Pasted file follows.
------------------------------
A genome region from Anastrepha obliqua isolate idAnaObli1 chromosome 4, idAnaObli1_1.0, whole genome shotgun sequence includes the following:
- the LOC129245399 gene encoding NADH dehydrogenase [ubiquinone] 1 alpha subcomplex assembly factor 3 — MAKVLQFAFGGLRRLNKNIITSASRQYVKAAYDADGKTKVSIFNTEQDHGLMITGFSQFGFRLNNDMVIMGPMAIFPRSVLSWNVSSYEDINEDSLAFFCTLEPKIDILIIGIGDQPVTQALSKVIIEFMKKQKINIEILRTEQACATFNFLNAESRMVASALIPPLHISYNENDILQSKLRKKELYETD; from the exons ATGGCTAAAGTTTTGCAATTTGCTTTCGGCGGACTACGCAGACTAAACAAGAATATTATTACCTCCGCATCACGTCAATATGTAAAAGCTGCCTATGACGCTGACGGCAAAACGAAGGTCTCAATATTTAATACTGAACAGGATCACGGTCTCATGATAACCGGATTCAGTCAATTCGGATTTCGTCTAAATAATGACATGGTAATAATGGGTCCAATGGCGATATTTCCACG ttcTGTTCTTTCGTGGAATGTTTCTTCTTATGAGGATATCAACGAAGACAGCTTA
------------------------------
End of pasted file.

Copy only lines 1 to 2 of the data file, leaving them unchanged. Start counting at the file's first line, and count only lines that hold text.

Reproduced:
A genome region from Anastrepha obliqua isolate idAnaObli1 chromosome 4, idAnaObli1_1.0, whole genome shotgun sequence includes the following:
- the LOC129245399 gene encoding NADH dehydrogenase [ubiquinone] 1 alpha subcomplex assembly factor 3 — MAKVLQFAFGGLRRLNKNIITSASRQYVKAAYDADGKTKVSIFNTEQDHGLMITGFSQFGFRLNNDMVIMGPMAIFPRSVLSWNVSSYEDINEDSLAFFCTLEPKIDILIIGIGDQPVTQALSKVIIEFMKKQKINIEILRTEQACATFNFLNAESRMVASALIPPLHISYNENDILQSKLRKKELYETD; from the exons ATGGCTAAAGTTTTGCAATTTGCTTTCGGCGGACTACGCAGACTAAACAAGAATATTATTACCTCCGCATCACGTCAATATGTAAAAGCTGCCTATGACGCTGACGGCAAAACGAAGGTCTCAATATTTAATACTGAACAGGATCACGGTCTCATGATAACCGGATTCAGTCAATTCGGATTTCGTCTAAATAATGACATGGTAATAATGGGTCCAATGGCGATATTTCCACG ttcTGTTCTTTCGTGGAATGTTTCTTCTTATGAGGATATCAACGAAGACAGCTTA